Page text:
It’s not really my genre, I’m afraid, but I’ve heard good things about Gemini Rue and the first Broken Sword title (There are apparently 3. I’m not saying the latter two aren’t good, just that the person I know who played the first one and liked it hadn’t played the others.)

Book of Unwritten Tales is pretty good. I wouldn’t rank it as the top of the genre, but it is quite good. The comedy is kind of forced, but it was OK. It ends massively suddenly with sequel-bating. No sequel yet, though.

I recommend:

Dark Fall 1
Dark Fall 3

Skip Dark Fall 2. It’s bad and unrelated story-wise. They are both First person adventures(like Myst in concept, but nothing like that game in practice). Not funny at all, though. Very serious and enjoyable by me and the wife.
The Blackwell Games Big thumbs up on these and probably what you are looking for more than Dark Falls, actually. Get them. They are cool.

For the Syberia games, I paid full retail for both games (they were going for about $30 at the time) and I felt like I got my money’s worth. There isn’t much humor, and I do like the fact that most such games are humorous, though I’m a little disgruntled about the tendency to make fun of the player for trying the kinds of things you have to try to move ahead in the game. But, back to Syberia, I will say that I have complaints about the ending.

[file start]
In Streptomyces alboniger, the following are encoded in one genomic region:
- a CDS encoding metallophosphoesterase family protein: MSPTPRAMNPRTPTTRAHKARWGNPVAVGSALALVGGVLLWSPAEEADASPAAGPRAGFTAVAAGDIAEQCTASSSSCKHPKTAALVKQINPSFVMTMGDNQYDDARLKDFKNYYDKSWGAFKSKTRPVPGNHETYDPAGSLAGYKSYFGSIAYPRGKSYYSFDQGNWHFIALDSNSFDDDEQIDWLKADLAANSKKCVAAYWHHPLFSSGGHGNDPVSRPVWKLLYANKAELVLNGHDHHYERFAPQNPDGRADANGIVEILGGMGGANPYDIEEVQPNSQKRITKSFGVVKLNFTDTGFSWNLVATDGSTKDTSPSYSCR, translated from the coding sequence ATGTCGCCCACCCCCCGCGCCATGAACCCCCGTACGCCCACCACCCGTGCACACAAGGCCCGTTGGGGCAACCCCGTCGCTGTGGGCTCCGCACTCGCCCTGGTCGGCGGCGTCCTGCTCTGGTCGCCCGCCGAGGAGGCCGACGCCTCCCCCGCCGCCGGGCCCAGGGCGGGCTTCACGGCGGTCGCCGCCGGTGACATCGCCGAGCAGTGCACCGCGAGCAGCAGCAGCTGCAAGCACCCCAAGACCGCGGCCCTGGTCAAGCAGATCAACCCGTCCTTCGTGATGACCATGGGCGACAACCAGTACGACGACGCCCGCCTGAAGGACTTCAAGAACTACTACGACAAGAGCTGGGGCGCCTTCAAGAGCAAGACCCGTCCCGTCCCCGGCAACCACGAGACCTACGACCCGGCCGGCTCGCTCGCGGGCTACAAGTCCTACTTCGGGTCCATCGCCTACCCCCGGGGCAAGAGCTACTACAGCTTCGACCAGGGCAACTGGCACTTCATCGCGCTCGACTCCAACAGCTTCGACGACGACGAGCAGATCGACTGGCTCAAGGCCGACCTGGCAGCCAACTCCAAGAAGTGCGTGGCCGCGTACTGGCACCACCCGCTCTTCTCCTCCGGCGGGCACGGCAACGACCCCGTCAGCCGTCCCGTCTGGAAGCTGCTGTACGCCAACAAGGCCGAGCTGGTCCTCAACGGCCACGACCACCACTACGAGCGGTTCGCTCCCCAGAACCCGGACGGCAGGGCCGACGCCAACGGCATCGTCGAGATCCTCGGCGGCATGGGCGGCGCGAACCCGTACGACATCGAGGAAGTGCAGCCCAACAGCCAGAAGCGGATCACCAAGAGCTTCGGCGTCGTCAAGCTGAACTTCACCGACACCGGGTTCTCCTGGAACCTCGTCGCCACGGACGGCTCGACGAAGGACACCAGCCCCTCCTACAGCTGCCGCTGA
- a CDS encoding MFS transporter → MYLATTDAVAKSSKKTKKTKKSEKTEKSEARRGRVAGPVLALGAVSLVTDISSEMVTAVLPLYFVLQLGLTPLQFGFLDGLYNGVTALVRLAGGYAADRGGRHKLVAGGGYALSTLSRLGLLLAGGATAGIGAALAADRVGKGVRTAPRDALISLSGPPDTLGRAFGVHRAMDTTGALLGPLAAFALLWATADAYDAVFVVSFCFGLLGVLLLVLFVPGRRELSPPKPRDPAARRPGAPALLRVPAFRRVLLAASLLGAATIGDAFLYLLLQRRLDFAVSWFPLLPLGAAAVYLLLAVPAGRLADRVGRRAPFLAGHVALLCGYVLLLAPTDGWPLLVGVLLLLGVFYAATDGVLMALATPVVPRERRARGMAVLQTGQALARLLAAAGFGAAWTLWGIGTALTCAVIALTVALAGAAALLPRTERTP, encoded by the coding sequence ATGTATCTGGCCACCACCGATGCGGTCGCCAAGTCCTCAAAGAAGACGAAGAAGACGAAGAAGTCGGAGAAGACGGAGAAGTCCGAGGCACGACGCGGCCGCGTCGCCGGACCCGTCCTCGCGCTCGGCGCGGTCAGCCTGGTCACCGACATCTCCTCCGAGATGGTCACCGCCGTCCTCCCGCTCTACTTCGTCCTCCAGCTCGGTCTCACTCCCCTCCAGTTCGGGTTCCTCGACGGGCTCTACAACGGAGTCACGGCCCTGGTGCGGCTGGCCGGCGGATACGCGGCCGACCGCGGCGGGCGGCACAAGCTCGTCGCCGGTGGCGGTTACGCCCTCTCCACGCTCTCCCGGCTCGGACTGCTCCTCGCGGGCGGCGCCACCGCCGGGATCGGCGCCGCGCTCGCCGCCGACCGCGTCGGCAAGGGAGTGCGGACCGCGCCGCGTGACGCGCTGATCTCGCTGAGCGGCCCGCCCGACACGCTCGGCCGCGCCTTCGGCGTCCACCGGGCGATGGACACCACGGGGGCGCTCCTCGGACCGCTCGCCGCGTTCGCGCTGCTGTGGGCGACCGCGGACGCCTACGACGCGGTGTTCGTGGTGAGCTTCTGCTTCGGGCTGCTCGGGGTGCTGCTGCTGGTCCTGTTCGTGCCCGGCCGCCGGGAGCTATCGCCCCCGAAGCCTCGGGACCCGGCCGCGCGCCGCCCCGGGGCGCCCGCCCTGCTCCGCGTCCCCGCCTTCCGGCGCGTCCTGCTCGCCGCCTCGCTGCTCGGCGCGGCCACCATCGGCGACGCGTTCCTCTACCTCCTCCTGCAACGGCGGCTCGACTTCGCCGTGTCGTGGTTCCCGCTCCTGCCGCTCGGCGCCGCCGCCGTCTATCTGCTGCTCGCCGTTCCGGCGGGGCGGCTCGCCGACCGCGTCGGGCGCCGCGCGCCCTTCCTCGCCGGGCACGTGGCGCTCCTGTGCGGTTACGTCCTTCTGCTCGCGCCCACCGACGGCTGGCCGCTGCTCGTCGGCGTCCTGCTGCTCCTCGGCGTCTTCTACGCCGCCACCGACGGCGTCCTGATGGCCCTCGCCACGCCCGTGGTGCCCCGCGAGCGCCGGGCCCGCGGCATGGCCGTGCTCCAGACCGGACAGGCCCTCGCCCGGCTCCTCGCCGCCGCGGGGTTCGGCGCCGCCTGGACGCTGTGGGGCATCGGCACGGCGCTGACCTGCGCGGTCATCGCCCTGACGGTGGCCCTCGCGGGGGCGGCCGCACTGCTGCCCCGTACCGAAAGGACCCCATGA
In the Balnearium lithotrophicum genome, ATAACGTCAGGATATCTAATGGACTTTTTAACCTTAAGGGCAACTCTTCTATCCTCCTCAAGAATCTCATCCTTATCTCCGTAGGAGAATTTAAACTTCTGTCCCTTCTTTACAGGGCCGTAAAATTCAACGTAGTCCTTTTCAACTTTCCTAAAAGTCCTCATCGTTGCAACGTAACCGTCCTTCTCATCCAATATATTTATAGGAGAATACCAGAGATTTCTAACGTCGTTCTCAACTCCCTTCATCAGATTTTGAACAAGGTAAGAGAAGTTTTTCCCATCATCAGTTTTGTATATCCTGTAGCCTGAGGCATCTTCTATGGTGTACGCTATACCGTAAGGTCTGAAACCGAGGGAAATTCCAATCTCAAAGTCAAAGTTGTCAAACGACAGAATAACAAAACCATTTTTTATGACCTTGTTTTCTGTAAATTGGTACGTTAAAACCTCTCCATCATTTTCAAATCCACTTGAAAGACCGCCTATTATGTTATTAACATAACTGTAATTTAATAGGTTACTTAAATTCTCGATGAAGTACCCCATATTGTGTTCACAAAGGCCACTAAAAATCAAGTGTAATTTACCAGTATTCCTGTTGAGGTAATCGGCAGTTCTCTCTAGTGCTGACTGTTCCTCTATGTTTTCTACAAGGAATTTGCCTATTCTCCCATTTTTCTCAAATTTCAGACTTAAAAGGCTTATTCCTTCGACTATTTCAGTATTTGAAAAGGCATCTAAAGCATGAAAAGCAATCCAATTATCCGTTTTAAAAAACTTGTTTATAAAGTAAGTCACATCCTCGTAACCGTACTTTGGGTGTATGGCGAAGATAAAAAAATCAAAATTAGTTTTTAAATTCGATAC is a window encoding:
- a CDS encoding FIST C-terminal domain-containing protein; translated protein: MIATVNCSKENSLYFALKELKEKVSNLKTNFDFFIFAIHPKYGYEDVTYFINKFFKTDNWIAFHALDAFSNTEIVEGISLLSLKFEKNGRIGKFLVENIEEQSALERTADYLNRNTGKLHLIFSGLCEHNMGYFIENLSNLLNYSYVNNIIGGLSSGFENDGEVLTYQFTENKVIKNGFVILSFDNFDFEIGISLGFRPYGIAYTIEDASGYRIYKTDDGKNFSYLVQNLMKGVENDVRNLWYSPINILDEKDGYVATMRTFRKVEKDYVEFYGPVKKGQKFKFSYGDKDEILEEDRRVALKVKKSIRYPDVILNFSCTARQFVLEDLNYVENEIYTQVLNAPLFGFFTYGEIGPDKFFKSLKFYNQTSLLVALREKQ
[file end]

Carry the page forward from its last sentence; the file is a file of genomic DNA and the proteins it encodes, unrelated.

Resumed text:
There is little to spoil in saying that the character you actually play achieves someone else’s dream, and then becomes irrelevant and left alone far from civilization as though the player shouldn’t care what happens to her next after having sacrificed her career and her marriage.

Excellent (maybe now dated) graphics and puzzles that were just the right amount of tricky, like in the Longest Journey. And if you’re on Steam, you can get both games right now for $3.74.

The Discworld games (I’ve only played the ones not on the Z80) are well worth having. The first is the most difficult adventure game I’ve ever played. I found even going by the walkthrough was tricky. It must be relatively unknown, because it never gets mentioned when things like The Babel Fish Puzzle come up, though Discworld gives that puzzle a run for its money multiple times over. And there’s a bug at the end, so I’ve never seen the very end scene. But it’s funny, clever, and especially if you’re a fan of Pratchett, an excellent supplement to the books. The second game Mortality Bites is more like traditional cell animation, still with Eric Idle providing the voice of Rincewind. It’s quite entertaining without being nearly as frustrating. The third, Discworld Noir, is quite buggy in places but full of interesting puzzles and of course humor and atmosphere.